Q: Lender is considering foreclosure however no payments have been made in almost 5 years. Owner recently passed away and the beneficiaries want to keep house but the amount owed on the home equity line of credit would put the house too far under water. (Pittsburgh, PA)
A: I am not sure of the significance of “contract under seal” here. I would have to see the mortgage papers or look at the on-line docket. This sounds like an estate issue to me. If the home is in the name of the decedent, this is an estate debt and no one else’s debt. If the mortgage balance exceeds the market value of the home, the heirs must decide how bad they want to keep the home. If there is enough liquid cash in the estate, the heirs may be able to pay the lien off or interest the bank in refinancing. If not, this may be an insolvent estate and therefore let the bank foreclose. You may be able to negotiate a deed in lieu of foreclosure with the bank and avoid a messy foreclosure and more fees and charges. You need to be asking these questions to the estate attorney. If you do not have one, you need to get one.
Q: Father passed away 2/22/17 (predeceased by our mother who died in 2002). The only assets would be a 2012 Jeep Patriot with $5,000 still owed, and a home with an $18,000 mortgage balance in a depressed area. There was a $7,000 life insurance policy which went entirely to pay for funeral, with three children also paying about $1,000 each towards funeral. Basically, we already know there are more debts than assets, and are hoping to avoid having to pay estate fees, etc., but we are not sure if an attorney is necessary or what we are required to do. (McKeesport, PA)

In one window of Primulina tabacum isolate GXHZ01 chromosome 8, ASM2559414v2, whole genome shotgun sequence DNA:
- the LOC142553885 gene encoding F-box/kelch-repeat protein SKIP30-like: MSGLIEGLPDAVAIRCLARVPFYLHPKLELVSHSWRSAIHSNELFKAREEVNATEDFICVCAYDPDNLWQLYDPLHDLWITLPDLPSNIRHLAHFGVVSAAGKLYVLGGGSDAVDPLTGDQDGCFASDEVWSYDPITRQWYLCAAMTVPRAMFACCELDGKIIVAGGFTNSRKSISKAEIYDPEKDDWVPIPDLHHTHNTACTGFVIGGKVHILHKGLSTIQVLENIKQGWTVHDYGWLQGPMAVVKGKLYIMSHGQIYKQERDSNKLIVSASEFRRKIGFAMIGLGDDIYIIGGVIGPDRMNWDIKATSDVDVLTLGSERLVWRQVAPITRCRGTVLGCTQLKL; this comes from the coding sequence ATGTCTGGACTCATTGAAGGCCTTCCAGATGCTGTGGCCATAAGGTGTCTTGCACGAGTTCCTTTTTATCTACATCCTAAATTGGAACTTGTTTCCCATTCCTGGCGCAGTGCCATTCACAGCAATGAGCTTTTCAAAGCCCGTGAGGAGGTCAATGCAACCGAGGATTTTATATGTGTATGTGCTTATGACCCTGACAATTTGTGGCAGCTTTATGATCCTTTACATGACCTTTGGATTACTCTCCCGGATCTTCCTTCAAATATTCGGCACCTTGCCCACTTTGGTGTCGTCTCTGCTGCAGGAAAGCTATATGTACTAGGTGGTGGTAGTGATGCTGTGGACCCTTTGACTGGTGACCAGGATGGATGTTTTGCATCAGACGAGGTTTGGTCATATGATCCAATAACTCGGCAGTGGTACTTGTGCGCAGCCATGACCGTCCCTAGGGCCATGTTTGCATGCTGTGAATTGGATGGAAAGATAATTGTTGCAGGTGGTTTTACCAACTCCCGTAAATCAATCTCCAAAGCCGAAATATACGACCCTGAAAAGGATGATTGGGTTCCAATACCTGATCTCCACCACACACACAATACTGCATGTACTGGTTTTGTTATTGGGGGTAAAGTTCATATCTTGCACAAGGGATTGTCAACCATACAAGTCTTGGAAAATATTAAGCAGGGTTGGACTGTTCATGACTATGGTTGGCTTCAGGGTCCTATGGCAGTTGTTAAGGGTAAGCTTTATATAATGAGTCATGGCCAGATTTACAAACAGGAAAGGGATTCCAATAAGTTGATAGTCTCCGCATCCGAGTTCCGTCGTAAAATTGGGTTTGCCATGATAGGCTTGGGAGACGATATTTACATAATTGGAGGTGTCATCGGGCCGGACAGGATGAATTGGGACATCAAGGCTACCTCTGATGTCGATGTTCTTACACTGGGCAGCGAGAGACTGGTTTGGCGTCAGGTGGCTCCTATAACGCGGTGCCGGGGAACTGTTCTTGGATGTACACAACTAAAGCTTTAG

A: You would need to open an estate if you want to transact his property-sell his house and transfer any other asset in his name. The question you are facing is, is it worth the time and expense to do this, given the fact that it looks at this point to be an insolvent estate? I would need to know more of the details to properly advise you. However, I have advised clients over the years to walk away from situations like this. The home will just go to Sheriff’s sale. There is a chance that the taxing bodies-school and borough especially, could sue for a deficiency judgment in the tax sale. Although it is rare, I have seen that happen. I would gather all your information-statements, bills, the deed, the mortgage documents and consult with a local attorney.